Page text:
Is the ‘Monster’ docu-series one we can ethically view? 

Carla Reilly

With the release of Netflix’s true crime series ‘Monster: The Jeffrey Dahmer Story’ has come infinite backlash, alongside concomitant praise.

While the families of victims of the Milwaukee Monster’s heinous acts of murder, necrophilia, paedophilia and cannibalism believe the show to be “harsh and careless”, this hasn’t stopped it receiving record-level viewership on Netflix since its release on 21st September of this year.

However, one overarching question must be posed by critics and viewers alike; what does the recent true-crime craze say about our society, and what ethics are in question when creating material to satiate this demand?

In the US alone, between April 2020 and April 2021, there was an increase of 60% in the streaming of true crime documentaries. Whether viewership has increased due to our de-sensitisation to violence because of the infinite availability of pornography, or graphic violence in the film industry, is uncertain, but this trend appears to be an insidious one.

Why does one watch a documentary reconstructing the repugnant crimes of a serial killer, purely for their own entertainment?

Moreover, if media production companies should continue to supply for the demand of such material, a distinct ethical code should be considered during their creation. It cannot be forgotten that these ‘dramas’ involve real people, whom their families have been left with the indelible trauma of a loved one being involved against their will in the Jeffrey Dahmer story.

The Netflix series ‘Monster’ is unwatchable at best, particularly if you are weak-stomached. Memorabilia he kept from his victims is remade in this series, including decapitated heads of his victims, and their blood, which he is even shown to be drinking in Episode 4, ‘The Good Boy Box’.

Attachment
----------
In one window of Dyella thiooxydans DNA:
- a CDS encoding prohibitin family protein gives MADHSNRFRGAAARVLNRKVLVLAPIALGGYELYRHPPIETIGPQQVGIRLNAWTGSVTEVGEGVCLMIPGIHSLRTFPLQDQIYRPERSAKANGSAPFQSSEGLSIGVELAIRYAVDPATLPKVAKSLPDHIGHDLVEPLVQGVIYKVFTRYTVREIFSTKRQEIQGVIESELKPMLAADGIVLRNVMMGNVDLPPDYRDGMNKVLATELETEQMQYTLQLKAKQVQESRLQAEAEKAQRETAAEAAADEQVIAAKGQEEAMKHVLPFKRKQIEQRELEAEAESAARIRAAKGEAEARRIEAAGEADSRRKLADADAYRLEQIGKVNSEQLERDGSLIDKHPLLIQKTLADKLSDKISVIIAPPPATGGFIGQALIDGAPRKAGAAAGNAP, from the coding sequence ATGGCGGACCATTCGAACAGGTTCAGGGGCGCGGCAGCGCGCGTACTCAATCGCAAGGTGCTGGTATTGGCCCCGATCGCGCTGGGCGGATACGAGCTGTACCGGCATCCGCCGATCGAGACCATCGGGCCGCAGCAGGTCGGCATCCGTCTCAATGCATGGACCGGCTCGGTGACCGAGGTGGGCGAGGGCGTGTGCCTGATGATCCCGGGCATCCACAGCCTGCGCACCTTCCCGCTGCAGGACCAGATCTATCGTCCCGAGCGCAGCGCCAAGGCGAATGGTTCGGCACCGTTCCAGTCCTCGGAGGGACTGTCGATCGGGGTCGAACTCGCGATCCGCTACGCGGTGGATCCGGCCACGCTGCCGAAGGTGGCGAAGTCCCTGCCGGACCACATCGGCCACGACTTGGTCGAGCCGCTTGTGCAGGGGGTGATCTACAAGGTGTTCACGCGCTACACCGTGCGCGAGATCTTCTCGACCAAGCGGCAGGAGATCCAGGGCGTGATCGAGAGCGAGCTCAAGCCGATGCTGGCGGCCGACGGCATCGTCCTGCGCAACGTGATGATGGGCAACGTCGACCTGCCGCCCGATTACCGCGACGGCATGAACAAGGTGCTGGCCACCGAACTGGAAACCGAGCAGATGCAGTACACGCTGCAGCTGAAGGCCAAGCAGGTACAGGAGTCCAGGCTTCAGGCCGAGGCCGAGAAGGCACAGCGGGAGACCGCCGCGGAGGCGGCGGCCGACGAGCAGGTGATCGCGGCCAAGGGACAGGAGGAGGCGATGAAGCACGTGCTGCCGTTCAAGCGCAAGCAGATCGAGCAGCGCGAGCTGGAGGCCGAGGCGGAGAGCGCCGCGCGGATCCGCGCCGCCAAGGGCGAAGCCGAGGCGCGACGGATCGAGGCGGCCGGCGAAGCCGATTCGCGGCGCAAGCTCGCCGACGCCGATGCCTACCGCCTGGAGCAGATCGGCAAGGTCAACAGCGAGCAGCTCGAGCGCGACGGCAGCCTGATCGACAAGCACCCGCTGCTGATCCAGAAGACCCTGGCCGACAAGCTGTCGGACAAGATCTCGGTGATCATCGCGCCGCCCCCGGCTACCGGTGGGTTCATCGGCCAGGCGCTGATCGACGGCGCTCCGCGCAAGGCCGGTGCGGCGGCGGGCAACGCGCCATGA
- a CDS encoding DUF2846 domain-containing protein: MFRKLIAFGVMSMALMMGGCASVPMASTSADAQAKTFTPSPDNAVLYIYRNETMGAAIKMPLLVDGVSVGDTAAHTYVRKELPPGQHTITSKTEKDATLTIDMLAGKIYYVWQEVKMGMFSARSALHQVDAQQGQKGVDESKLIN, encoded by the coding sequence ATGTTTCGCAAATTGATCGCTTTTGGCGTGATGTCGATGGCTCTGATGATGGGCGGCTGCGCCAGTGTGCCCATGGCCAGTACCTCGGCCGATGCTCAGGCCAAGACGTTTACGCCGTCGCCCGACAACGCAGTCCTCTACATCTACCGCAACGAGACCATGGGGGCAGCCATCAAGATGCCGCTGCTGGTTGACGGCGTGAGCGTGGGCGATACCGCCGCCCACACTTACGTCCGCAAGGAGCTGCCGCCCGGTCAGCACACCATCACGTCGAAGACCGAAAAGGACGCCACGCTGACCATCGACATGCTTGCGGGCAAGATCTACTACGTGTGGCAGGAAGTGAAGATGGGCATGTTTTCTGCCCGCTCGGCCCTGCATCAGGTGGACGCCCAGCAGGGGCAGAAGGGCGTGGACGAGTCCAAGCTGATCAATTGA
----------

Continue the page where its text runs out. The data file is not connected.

Evan Peters plays Jeffrey Dahmer, who is indubitably an interesting choice of actor, as Peters gained a predominantly teenage girl fan-base playing American Horror Story’s (another Ryan Murphy creation) Tate Langdon, an unlikely teen heartthrob.

Does this choice of actor to play the lead-role purposely warrant a young female audience, who will take pity on Dahmer and his duality, depicted in his back-story, in which he was a social outcast with a neglectful mother? Is this Murphy’s intention?

This is not a new phenomenon, as other conventionally attractive actors have been purposely cast in gruesome roles similar to this in recent years, like Zac Efron playing Ted Bundy in Netflix’s Extremely Wicked, Shockingly Evil, and Vile, or Ross Lynch in yet another Dahmer recreation, 2017’s My Friend Dahmer.

Netflix have yet to expiate their recreation of the crimes, which many never want to relive, in the form of any monetary compensation to victims’ families, despite the series undoubtedly making significant profits, grossing over 196 million hours’ worth of views already.

Rita Isabell, sister of Errol Lindsey, who suffered an odious death at the hands of Dahmer, involving him drilling a hole into his skull and placing hydrochloric acid inside, has expressed her disdain for the Netflix series.

According to the personal essay which she wrote for Insider, she was not contacted by the show’s creators prior to her victim impact statement, which she gave in 1992, being acted out verbatim in the courtroom scenes of the documentary series.

Netflix had also originally tagged the series as ‘LGBTQ’, which they shortly removed following immense backlash.

Watch this documentary series if you will, but it is important to bear in mind the true impact of such a show on the victims of the story, particularly when the serial killer is made to be the star instead of his victims.

Carla Reilly